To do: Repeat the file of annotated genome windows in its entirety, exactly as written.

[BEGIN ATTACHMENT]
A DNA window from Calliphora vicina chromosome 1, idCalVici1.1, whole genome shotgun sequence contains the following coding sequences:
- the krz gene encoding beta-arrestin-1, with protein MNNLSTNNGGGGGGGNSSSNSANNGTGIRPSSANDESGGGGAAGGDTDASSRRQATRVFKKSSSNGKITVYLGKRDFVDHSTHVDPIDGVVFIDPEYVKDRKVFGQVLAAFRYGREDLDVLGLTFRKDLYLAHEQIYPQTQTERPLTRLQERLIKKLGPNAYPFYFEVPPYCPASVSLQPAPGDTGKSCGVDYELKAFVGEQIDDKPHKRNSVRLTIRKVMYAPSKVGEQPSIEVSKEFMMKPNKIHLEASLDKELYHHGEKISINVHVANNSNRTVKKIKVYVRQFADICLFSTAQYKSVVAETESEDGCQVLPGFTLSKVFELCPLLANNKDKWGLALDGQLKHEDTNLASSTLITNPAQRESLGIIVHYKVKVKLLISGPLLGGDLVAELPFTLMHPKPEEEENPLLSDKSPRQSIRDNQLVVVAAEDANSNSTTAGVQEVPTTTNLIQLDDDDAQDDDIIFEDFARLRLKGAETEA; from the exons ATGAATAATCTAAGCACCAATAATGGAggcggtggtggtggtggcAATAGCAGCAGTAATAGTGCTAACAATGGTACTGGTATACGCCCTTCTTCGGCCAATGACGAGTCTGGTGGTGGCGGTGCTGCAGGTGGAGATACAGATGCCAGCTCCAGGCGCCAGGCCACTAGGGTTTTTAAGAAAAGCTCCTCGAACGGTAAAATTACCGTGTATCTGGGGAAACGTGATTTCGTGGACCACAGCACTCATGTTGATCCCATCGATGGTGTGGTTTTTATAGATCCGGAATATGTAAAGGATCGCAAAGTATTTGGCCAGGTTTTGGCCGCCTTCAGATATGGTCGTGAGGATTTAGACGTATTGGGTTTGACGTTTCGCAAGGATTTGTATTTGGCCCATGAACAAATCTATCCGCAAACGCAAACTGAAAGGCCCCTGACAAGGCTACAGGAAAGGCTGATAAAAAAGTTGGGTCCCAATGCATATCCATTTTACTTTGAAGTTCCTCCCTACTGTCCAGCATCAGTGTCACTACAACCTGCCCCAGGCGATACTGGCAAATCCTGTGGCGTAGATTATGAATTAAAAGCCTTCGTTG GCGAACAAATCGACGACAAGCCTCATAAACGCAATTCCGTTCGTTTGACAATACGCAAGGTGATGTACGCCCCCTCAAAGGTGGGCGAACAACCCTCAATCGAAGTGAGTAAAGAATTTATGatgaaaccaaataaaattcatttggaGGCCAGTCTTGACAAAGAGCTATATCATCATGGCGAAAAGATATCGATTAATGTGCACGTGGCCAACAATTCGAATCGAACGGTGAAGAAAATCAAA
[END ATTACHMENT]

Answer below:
A DNA window from Calliphora vicina chromosome 1, idCalVici1.1, whole genome shotgun sequence contains the following coding sequences:
- the krz gene encoding beta-arrestin-1, with protein MNNLSTNNGGGGGGGNSSSNSANNGTGIRPSSANDESGGGGAAGGDTDASSRRQATRVFKKSSSNGKITVYLGKRDFVDHSTHVDPIDGVVFIDPEYVKDRKVFGQVLAAFRYGREDLDVLGLTFRKDLYLAHEQIYPQTQTERPLTRLQERLIKKLGPNAYPFYFEVPPYCPASVSLQPAPGDTGKSCGVDYELKAFVGEQIDDKPHKRNSVRLTIRKVMYAPSKVGEQPSIEVSKEFMMKPNKIHLEASLDKELYHHGEKISINVHVANNSNRTVKKIKVYVRQFADICLFSTAQYKSVVAETESEDGCQVLPGFTLSKVFELCPLLANNKDKWGLALDGQLKHEDTNLASSTLITNPAQRESLGIIVHYKVKVKLLISGPLLGGDLVAELPFTLMHPKPEEEENPLLSDKSPRQSIRDNQLVVVAAEDANSNSTTAGVQEVPTTTNLIQLDDDDAQDDDIIFEDFARLRLKGAETEA; from the exons ATGAATAATCTAAGCACCAATAATGGAggcggtggtggtggtggcAATAGCAGCAGTAATAGTGCTAACAATGGTACTGGTATACGCCCTTCTTCGGCCAATGACGAGTCTGGTGGTGGCGGTGCTGCAGGTGGAGATACAGATGCCAGCTCCAGGCGCCAGGCCACTAGGGTTTTTAAGAAAAGCTCCTCGAACGGTAAAATTACCGTGTATCTGGGGAAACGTGATTTCGTGGACCACAGCACTCATGTTGATCCCATCGATGGTGTGGTTTTTATAGATCCGGAATATGTAAAGGATCGCAAAGTATTTGGCCAGGTTTTGGCCGCCTTCAGATATGGTCGTGAGGATTTAGACGTATTGGGTTTGACGTTTCGCAAGGATTTGTATTTGGCCCATGAACAAATCTATCCGCAAACGCAAACTGAAAGGCCCCTGACAAGGCTACAGGAAAGGCTGATAAAAAAGTTGGGTCCCAATGCATATCCATTTTACTTTGAAGTTCCTCCCTACTGTCCAGCATCAGTGTCACTACAACCTGCCCCAGGCGATACTGGCAAATCCTGTGGCGTAGATTATGAATTAAAAGCCTTCGTTG GCGAACAAATCGACGACAAGCCTCATAAACGCAATTCCGTTCGTTTGACAATACGCAAGGTGATGTACGCCCCCTCAAAGGTGGGCGAACAACCCTCAATCGAAGTGAGTAAAGAATTTATGatgaaaccaaataaaattcatttggaGGCCAGTCTTGACAAAGAGCTATATCATCATGGCGAAAAGATATCGATTAATGTGCACGTGGCCAACAATTCGAATCGAACGGTGAAGAAAATCAAA